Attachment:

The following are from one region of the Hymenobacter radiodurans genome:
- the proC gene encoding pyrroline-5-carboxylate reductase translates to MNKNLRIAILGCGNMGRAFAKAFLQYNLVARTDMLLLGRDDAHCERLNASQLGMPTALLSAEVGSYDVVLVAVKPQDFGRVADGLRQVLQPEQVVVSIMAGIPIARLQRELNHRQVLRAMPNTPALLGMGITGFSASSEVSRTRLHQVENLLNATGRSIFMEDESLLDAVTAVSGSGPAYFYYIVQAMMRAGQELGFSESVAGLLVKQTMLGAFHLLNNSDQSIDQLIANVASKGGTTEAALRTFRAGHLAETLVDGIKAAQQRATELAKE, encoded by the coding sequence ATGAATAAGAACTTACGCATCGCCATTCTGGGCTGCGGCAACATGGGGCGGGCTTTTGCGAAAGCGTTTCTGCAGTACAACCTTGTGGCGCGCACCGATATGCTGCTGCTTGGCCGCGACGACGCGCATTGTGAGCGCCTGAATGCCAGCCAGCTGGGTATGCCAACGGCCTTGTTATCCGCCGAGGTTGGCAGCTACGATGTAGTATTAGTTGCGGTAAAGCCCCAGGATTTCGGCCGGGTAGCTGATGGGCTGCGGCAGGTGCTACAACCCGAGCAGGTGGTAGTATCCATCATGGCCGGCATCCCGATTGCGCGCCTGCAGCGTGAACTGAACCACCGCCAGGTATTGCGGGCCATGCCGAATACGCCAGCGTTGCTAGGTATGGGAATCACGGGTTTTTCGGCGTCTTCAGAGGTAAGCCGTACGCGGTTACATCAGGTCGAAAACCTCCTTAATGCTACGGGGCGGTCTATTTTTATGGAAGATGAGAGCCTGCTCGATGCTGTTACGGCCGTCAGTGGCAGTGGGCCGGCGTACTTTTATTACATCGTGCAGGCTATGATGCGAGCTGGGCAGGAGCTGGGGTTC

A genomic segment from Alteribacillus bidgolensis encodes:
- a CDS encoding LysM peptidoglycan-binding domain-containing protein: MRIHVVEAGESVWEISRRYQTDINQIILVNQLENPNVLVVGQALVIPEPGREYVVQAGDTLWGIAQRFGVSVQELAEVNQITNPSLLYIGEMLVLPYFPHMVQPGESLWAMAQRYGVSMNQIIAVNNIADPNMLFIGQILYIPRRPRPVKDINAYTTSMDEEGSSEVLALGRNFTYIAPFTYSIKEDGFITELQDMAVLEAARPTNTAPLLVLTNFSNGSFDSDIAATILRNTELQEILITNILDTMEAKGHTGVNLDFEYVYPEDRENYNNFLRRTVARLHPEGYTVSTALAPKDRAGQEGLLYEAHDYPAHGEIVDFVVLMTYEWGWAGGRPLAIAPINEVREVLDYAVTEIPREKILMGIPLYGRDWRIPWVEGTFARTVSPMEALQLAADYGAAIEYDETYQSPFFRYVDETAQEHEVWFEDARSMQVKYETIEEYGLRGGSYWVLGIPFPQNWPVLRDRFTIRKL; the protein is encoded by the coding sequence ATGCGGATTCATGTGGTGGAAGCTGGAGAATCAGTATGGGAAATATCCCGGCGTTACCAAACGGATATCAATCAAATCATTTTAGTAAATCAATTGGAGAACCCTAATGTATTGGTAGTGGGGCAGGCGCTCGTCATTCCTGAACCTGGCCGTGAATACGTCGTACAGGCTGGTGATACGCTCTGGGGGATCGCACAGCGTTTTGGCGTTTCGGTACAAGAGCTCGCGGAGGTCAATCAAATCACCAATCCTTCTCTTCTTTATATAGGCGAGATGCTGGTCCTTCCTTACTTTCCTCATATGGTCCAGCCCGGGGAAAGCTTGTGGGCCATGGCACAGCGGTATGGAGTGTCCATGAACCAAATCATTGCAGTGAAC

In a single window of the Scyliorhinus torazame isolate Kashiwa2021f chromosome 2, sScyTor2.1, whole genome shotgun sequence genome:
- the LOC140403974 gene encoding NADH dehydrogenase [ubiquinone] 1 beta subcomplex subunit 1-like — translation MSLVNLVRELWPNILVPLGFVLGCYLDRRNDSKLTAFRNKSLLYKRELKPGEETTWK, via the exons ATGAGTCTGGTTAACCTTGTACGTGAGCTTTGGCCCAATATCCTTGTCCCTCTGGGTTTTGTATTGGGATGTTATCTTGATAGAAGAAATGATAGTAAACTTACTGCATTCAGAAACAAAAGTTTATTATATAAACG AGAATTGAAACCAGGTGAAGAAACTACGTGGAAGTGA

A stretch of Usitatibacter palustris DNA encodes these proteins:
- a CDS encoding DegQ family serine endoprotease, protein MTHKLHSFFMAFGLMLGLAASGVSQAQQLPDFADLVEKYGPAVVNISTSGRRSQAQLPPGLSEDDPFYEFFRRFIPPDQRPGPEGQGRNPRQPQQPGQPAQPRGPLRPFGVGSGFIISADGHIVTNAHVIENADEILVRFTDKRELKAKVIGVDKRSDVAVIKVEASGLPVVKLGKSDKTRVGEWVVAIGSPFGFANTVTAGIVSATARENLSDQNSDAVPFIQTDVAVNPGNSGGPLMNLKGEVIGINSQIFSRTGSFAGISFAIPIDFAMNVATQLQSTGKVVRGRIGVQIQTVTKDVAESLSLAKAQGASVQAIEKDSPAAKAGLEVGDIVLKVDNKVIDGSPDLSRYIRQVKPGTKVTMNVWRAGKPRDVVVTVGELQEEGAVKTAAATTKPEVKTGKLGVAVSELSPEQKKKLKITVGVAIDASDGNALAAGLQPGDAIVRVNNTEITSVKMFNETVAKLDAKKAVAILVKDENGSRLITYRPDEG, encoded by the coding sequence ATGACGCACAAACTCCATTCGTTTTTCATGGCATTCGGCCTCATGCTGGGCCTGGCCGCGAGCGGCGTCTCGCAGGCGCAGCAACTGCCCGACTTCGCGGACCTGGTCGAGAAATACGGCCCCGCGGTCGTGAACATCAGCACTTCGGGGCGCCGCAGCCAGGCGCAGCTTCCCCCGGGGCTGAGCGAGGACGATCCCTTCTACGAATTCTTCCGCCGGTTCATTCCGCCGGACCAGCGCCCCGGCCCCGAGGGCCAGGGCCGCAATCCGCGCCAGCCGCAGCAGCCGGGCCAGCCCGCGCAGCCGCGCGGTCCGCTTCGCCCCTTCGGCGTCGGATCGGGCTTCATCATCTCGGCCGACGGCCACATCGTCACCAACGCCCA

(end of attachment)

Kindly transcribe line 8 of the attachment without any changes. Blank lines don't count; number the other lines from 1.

- a CDS encoding DegQ family serine endoprotease, protein MTHKLHSFFMAFGLMLGLAASGVSQAQQLPDFADLVEKYGPAVVNISTSGRRSQAQLPPGLSEDDPFYEFFRRFIPPDQRPGPEGQGRNPRQPQQPGQPAQPRGPLRPFGVGSGFIISADGHIVTNAHVIENADEILVRFTDKRELKAKVIGVDKRSDVAVIKVEASGLPVVKLGKSDKTRVGEWVVAIGSPFGFANTVTAGIVSATARENLSDQNSDAVPFIQTDVAVNPGNSGGPLMNLKGEVIGINSQIFSRTGSFAGISFAIPIDFAMNVATQLQSTGKVVRGRIGVQIQTVTKDVAESLSLAKAQGASVQAIEKDSPAAKAGLEVGDIVLKVDNKVIDGSPDLSRYIRQVKPGTKVTMNVWRAGKPRDVVVTVGELQEEGAVKTAAATTKPEVKTGKLGVAVSELSPEQKKKLKITVGVAIDASDGNALAAGLQPGDAIVRVNNTEITSVKMFNETVAKLDAKKAVAILVKDENGSRLITYRPDEG, encoded by the coding sequence ATGACGCACAAACTCCATTCGTTTTTCATGGCATTCGGCCTCATGCTGGGCCTGGCCGCGAGCGGCGTCTCGCAGGCGCAGCAACTGCCCGACTTCGCGGACCTGGTCGAGAAATACGGCCCCGCGGTCGTGAACATCAGCACTTCGGGGCGCCGCAGCCAGGCGCAGCTTCCCCCGGGGCTGAGCGAGGACGATCCCTTCTACGAATTCTTCCGCCGGTTCATTCCGCCGGACCAGCGCCCCGGCCCCGAGGGCCAGGGCCGCAATCCGCGCCAGCCGCAGCAGCCGGGCCAGCCCGCGCAGCCGCGCGGTCCGCTTCGCCCCTTCGGCGTCGGATCGGGCTTCATCATCTCGGCCGACGGCCACATCGTCACCAACGCCCA